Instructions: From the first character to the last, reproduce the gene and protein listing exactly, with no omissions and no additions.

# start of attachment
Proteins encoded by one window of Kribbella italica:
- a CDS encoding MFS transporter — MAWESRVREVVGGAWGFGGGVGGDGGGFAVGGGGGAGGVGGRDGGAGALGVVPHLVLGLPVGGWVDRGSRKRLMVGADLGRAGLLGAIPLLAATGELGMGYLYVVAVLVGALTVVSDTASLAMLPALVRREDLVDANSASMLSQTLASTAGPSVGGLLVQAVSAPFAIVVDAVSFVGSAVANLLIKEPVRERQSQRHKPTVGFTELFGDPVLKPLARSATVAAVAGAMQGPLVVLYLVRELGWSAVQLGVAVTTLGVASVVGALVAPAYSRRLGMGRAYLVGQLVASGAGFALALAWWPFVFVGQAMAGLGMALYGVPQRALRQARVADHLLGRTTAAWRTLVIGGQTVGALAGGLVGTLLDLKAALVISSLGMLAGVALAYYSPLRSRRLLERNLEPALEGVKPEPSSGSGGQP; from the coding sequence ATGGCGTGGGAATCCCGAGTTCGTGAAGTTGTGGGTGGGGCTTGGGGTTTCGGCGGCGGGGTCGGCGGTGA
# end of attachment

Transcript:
Proteins encoded by one window of Kribbella italica:
- a CDS encoding MFS transporter — MAWESRVREVVGGAWGFGGGVGGDGGGFAVGGGGGAGGVGGRDGGAGALGVVPHLVLGLPVGGWVDRGSRKRLMVGADLGRAGLLGAIPLLAATGELGMGYLYVVAVLVGALTVVSDTASLAMLPALVRREDLVDANSASMLSQTLASTAGPSVGGLLVQAVSAPFAIVVDAVSFVGSAVANLLIKEPVRERQSQRHKPTVGFTELFGDPVLKPLARSATVAAVAGAMQGPLVVLYLVRELGWSAVQLGVAVTTLGVASVVGALVAPAYSRRLGMGRAYLVGQLVASGAGFALALAWWPFVFVGQAMAGLGMALYGVPQRALRQARVADHLLGRTTAAWRTLVIGGQTVGALAGGLVGTLLDLKAALVISSLGMLAGVALAYYSPLRSRRLLERNLEPALEGVKPEPSSGSGGQP; from the coding sequence ATGGCGTGGGAATCCCGAGTTCGTGAAGTTGTGGGTGGGGCTTGGGGTTTCGGCGGCGGGGTCGGCGGTGA